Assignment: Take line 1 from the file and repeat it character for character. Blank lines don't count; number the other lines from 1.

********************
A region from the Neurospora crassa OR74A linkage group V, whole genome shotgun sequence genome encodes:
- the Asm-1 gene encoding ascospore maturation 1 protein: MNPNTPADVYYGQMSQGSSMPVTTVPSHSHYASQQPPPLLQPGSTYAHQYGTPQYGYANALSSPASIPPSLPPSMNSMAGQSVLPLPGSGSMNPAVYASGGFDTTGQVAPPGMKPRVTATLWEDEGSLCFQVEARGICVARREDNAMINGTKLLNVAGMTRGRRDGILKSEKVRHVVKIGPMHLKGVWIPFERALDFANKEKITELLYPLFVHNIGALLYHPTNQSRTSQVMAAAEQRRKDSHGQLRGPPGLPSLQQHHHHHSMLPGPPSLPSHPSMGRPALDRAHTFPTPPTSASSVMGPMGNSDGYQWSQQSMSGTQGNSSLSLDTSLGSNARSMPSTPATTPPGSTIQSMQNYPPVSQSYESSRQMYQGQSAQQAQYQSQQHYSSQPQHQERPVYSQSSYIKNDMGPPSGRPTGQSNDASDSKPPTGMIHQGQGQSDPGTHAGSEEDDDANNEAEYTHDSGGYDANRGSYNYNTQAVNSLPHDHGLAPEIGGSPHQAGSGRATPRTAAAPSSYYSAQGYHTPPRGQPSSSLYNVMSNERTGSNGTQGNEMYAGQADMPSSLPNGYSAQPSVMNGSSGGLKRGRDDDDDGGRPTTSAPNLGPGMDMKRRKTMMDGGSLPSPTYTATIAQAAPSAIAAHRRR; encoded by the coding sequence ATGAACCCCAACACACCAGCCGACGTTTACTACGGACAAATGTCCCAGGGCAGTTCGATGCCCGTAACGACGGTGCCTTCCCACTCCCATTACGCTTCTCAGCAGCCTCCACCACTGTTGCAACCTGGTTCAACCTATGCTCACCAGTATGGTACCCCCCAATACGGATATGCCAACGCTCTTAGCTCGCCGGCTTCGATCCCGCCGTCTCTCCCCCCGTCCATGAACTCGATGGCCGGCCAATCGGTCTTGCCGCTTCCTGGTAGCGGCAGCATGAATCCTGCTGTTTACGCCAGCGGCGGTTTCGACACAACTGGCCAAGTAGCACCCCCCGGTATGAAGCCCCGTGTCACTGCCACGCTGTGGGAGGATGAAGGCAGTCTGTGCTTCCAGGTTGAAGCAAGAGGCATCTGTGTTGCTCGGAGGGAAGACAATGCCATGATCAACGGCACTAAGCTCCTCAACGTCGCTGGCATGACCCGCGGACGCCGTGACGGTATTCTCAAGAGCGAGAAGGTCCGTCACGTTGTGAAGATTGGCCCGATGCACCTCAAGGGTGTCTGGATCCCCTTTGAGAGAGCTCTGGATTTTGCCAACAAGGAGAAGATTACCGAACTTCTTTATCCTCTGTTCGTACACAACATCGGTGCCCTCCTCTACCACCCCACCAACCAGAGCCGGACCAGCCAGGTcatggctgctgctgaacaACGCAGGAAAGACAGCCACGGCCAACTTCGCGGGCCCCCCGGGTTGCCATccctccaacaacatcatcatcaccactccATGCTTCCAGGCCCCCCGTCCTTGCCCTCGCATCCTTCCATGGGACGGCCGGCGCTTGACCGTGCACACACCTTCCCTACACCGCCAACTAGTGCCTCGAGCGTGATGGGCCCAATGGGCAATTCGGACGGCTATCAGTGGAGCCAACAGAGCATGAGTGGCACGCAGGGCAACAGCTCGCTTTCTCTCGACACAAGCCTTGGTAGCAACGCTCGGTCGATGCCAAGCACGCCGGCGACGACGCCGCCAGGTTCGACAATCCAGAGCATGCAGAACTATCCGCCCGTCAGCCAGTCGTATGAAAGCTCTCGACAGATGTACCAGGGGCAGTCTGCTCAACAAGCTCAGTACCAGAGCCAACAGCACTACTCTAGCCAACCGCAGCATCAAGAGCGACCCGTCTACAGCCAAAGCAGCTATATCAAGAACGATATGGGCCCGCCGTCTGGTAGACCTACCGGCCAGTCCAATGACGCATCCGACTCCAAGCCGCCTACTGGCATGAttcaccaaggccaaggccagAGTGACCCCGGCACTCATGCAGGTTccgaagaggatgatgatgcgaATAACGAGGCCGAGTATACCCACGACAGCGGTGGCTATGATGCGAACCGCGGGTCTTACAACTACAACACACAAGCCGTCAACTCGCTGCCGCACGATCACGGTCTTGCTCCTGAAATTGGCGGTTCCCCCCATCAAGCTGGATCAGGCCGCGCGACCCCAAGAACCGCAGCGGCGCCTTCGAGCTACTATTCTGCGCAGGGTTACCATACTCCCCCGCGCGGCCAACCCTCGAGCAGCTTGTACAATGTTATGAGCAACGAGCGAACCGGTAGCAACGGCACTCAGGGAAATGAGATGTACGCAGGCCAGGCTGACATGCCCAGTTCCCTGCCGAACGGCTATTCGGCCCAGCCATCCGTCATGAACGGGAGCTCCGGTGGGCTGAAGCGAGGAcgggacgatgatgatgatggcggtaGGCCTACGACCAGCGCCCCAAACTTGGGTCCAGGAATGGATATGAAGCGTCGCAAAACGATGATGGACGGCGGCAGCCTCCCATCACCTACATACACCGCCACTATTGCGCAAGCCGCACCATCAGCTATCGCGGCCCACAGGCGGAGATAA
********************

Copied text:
A region from the Neurospora crassa OR74A linkage group V, whole genome shotgun sequence genome encodes: